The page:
Today, there’s a wealth of free resources and advisers in the market offering growth-related support and strategic guidance to owner-founders and leaders of the many small firms in the design industry.
Some of the many invest time and money exploring these resources and/or engaging an adviser to help them develop a strategic growth plan which is all well and good for those firms that are going to ensure they do manage to successfully implement the plan.
My day-to-day conversations with these size firms frequently reveals just how many struggle to implement a growth strategy in the ongoing consistent manner that’s invariably required. This is all so familiar and often painfully clear to see how a change of mindset and more structure can help those that do struggle to get out of the blocks and purposefully drive the marketing and business development function/s to help deliver on their plan.
This may seem blindingly obvious, but it needs saying because I see the same problems today that I saw back in 2002 when I started my consultancy by writing an article called Development Policy. This was published in 2003 by newdesign and made reference to how…”creatives get wrapped up in what they do best – using their skills to meet the day-to-day demands and deadlines of their ‘here today’ clients – yet in doing so, they neglect NBD, the essential driving force behind any business.”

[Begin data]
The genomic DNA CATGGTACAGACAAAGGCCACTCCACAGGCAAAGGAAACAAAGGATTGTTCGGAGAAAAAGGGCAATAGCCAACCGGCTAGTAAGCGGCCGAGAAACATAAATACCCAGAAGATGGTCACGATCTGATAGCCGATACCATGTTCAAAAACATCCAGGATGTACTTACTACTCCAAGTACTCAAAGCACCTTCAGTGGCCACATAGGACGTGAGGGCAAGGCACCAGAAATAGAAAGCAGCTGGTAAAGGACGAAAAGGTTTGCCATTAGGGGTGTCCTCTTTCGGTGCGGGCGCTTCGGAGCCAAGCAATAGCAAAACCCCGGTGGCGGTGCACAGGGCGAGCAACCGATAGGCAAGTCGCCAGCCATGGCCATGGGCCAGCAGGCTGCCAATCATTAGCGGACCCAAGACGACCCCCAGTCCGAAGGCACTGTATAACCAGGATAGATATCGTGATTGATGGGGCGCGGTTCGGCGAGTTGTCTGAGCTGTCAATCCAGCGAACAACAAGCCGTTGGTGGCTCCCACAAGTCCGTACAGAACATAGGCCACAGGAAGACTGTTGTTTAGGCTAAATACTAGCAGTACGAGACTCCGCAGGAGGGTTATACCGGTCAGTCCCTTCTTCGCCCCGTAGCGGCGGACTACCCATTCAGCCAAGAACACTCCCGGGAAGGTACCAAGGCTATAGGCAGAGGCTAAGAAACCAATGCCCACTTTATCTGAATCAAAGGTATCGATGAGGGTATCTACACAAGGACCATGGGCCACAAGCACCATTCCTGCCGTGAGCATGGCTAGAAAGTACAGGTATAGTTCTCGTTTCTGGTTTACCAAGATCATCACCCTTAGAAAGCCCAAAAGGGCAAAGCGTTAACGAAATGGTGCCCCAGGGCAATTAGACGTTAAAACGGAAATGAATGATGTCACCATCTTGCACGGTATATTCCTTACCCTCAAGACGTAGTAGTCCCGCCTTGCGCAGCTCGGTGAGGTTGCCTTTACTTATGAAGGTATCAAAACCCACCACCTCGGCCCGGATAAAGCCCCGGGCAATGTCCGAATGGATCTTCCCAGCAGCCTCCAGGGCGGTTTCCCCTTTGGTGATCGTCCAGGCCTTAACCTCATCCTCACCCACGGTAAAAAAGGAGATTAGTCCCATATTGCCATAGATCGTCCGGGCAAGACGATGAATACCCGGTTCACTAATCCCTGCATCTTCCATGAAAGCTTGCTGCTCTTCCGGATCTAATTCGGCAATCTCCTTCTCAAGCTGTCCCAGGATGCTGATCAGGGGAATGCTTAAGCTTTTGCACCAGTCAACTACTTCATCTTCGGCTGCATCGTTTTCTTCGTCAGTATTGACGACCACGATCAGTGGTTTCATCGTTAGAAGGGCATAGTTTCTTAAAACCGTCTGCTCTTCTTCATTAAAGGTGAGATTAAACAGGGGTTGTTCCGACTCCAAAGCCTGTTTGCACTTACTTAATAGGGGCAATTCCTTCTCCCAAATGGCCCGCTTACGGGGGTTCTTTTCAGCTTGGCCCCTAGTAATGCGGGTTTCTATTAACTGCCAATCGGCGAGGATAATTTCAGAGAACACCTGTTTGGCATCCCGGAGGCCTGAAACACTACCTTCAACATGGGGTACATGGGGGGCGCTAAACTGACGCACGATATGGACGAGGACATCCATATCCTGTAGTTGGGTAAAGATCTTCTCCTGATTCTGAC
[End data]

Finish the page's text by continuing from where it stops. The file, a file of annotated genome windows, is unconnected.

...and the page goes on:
Around this time, I offered design firms a combination of research, strategic thinking, planning and implementation. This worked well for small design firms as it allowed them to concentrate most of their time on what they often do best and enjoy most – client projects.
Today, advisers typically don’t put into practice and implement the plans they shape for design firms. Some design firms simply don’t engage the right marketing and business development resources or structure any resources at all to put the strategy to work. Others see themselves implementing the plan but fail because they become consumed by or choose to focus their time on client projects.
These are just some of the realities and pinch-points I see, and many will be aware of, that influence the successful implementation of a growth strategy.
So, if you’re mulling over the subject of growth and need a plan, think ‘long term’ and think as carefully about the ‘how’ and ‘who’ will put this plan to work as you do about what strategic advice you might engage to help you shape the plan.